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Breaking News: Sarah Palin’s Latest Child Is a Baby

29 Aug

While reading the Tennessean online, I came across an article about John McCain selecting Alaska governor Sarah Palin as his running mate.  The article gives a brief overview of Palin’s political/biographical background, ending with this final sentence:

She and her husband Todd Palin, have five children. The latest, a baby, was born with Down syndrome.

I find it so comforting to know that Palin’s latest child was a baby, and not, I don’t know, a chicken or an alien.  Rest assured people, the Tennessean has confirmed that Palin’s latest child was indeed a baby.  You can go back to your arguing over who would make a better president: Obama or McCain.  Thank you for your time.

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Word of the Day: Ambulate

1 Apr

Ambulate

Function: intransitive verb
Inflected Form(s): am·bu·lat·ed; am·bu·lat·ing
Etymology: Latin ambulatus, past participle of ambulare
Date: circa 1623
: to move from place to place : walk

Why would you use the word “ambulate” when the word “walk” will work just fine, especially if you have already used the word “walk” to set up the sentence in which you use the word “ambulate”? The word “ambulate” does not add anything to your writing. I know in grammar school, we were all taught to use descriptive language and replace words like “walk” with flowery synonyms like “saunter,” “stomp,” and “lumber.” However, if “walk” works just fine and gets your point across, then just use “walk.” Don’t try to replace it with some random word that most people will have look up in the dictionary anyway. It’s pointless.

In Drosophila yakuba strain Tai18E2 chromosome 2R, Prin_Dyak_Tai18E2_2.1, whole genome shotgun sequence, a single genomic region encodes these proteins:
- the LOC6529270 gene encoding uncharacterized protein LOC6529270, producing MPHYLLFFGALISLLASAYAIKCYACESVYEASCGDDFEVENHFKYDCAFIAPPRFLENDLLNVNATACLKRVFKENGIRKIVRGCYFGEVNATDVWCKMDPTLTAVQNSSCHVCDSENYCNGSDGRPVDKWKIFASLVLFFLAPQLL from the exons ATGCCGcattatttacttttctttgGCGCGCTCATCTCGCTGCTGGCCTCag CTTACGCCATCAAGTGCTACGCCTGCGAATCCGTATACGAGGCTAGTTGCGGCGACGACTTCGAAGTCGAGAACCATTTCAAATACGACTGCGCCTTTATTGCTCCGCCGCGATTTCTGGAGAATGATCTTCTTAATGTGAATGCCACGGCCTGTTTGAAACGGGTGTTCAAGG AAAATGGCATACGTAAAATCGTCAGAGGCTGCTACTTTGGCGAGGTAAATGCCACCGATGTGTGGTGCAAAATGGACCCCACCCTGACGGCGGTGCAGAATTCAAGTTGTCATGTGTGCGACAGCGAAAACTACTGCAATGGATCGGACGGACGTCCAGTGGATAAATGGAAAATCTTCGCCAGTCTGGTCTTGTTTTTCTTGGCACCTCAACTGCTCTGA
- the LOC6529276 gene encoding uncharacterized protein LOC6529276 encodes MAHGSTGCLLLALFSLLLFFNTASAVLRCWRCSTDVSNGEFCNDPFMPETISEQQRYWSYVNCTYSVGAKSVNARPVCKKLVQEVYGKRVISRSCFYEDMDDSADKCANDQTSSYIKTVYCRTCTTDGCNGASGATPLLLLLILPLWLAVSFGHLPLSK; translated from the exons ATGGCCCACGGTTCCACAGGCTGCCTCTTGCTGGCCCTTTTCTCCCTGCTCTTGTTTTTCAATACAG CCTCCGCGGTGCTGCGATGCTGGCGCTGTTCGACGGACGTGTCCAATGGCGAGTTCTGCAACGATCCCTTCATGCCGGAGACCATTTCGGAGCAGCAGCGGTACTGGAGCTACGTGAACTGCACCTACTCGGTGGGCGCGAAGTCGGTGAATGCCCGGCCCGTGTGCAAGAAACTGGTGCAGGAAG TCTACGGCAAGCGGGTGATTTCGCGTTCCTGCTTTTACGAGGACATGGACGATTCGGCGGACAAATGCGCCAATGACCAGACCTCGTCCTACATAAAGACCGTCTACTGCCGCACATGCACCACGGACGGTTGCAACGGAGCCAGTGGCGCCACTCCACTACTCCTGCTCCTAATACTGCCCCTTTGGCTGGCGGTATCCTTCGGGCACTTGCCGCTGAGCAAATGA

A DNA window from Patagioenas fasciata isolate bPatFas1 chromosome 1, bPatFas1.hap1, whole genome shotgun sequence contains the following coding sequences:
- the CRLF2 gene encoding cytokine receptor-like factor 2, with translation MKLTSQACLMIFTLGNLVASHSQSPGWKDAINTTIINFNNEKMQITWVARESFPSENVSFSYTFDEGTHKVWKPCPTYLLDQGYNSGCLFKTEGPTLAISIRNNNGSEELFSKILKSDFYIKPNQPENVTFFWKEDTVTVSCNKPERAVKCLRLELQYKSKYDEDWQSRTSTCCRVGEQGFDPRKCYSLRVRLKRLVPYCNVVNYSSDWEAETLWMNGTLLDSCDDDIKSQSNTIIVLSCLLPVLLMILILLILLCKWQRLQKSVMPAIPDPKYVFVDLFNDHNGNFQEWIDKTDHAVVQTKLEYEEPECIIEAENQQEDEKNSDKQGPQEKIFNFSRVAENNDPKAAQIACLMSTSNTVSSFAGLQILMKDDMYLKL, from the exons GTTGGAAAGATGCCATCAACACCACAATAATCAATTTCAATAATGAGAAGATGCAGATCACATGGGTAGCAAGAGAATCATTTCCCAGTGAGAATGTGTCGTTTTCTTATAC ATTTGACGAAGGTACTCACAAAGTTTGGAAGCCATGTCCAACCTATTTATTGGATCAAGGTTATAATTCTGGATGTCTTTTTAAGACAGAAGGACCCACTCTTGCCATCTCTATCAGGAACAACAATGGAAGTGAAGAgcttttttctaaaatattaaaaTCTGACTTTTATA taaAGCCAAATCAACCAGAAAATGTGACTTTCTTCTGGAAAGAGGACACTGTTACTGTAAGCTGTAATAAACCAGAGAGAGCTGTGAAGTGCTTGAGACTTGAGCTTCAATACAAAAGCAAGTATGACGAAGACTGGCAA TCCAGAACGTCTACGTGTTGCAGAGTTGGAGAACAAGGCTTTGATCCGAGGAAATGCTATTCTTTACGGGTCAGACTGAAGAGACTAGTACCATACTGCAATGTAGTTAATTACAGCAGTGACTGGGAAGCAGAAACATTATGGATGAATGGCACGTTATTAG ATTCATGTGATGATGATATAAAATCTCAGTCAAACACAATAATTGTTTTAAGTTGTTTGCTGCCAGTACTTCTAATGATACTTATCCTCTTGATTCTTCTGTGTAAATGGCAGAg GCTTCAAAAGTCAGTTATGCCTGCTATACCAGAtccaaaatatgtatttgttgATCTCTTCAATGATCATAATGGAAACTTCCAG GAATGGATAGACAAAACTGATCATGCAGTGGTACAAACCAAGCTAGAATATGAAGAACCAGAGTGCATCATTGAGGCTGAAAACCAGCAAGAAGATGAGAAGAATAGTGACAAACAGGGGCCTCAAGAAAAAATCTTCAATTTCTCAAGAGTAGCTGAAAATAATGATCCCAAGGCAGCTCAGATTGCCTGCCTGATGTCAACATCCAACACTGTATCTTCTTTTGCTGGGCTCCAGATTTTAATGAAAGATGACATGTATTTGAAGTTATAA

People who use unnecessarily complicated words in an attempt to come across as well-read, well-educated, intelligent, or whatever are just plain annoying, not to mention bombastic, grandiloquent, and possibly supercilious.
Related:

Is this a new cancer treatment?

4 Dec

The following sentence is from an article written by a medical professional:

More importantly, the annual incidence of osteoporosis fractures is higher in prostate cancer patients treated with surgical or medical castration when compared to those treated without castration or with normal men.

This would be better:

More importantly, the annual incidence of osteoporosis fractures is higher in prostate cancer patients treated with surgical or medical castration when compared to those treated without castration or to men with no history of prostate cancer.

Now, wasn’t that easy? My work is done.